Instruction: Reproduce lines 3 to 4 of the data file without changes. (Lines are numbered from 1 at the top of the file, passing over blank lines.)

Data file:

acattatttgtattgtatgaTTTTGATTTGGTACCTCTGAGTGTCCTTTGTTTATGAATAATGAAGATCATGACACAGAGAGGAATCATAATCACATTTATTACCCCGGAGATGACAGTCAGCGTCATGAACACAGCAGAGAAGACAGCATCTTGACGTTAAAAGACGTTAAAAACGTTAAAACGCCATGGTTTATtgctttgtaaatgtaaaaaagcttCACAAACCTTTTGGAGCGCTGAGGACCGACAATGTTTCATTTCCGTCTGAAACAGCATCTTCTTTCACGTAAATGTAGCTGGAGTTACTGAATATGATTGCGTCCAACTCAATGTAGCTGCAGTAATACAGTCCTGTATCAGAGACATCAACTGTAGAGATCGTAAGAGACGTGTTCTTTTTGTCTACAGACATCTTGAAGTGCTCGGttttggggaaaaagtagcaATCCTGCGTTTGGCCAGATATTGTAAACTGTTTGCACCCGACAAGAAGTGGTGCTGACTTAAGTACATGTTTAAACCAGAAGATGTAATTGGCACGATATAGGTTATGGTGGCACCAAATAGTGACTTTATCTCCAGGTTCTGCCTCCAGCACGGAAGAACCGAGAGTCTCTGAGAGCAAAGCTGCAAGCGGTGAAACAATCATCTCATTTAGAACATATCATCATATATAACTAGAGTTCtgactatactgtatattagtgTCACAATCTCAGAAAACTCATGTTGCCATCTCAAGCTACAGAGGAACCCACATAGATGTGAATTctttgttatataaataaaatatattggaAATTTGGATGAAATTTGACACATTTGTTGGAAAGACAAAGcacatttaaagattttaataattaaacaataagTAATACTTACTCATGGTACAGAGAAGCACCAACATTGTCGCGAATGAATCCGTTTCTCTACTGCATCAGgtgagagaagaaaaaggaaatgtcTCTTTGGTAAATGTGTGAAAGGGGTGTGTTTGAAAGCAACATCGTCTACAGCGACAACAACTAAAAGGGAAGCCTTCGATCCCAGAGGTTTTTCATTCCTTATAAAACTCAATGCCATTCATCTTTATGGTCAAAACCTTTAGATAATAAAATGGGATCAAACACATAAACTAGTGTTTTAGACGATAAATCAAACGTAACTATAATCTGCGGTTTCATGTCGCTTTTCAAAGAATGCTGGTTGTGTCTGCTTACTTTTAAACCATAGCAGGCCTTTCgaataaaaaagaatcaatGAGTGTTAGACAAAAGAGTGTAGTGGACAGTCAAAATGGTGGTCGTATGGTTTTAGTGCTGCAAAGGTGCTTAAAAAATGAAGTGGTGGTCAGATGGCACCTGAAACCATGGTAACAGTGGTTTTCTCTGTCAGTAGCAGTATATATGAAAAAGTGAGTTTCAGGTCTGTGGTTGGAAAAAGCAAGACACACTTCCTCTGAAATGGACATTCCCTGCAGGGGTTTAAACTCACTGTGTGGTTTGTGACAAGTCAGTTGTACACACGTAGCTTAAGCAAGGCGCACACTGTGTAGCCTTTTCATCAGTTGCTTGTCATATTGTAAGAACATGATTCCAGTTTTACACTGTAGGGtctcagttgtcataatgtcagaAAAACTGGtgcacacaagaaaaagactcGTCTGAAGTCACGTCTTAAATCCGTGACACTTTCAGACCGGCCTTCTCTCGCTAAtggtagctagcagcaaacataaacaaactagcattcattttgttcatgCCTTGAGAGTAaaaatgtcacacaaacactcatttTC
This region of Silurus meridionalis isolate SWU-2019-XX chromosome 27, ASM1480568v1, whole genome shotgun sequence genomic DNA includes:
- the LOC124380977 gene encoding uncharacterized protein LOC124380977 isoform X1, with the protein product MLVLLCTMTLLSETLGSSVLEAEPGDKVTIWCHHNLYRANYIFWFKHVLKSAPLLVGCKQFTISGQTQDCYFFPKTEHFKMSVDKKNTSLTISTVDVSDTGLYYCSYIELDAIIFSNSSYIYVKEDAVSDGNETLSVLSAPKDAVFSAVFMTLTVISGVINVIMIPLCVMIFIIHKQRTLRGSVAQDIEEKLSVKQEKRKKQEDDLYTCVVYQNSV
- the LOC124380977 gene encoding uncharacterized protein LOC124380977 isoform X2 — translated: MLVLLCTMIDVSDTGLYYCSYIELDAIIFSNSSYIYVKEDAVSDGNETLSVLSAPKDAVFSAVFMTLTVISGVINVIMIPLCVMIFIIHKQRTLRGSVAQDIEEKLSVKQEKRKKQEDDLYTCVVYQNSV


- the LOC124380977 gene encoding uncharacterized protein LOC124380977 isoform X1, with the protein product MLVLLCTMTLLSETLGSSVLEAEPGDKVTIWCHHNLYRANYIFWFKHVLKSAPLLVGCKQFTISGQTQDCYFFPKTEHFKMSVDKKNTSLTISTVDVSDTGLYYCSYIELDAIIFSNSSYIYVKEDAVSDGNETLSVLSAPKDAVFSAVFMTLTVISGVINVIMIPLCVMIFIIHKQRTLRGSVAQDIEEKLSVKQEKRKKQEDDLYTCVVYQNSV
- the LOC124380977 gene encoding uncharacterized protein LOC124380977 isoform X2 — translated: MLVLLCTMIDVSDTGLYYCSYIELDAIIFSNSSYIYVKEDAVSDGNETLSVLSAPKDAVFSAVFMTLTVISGVINVIMIPLCVMIFIIHKQRTLRGSVAQDIEEKLSVKQEKRKKQEDDLYTCVVYQNSV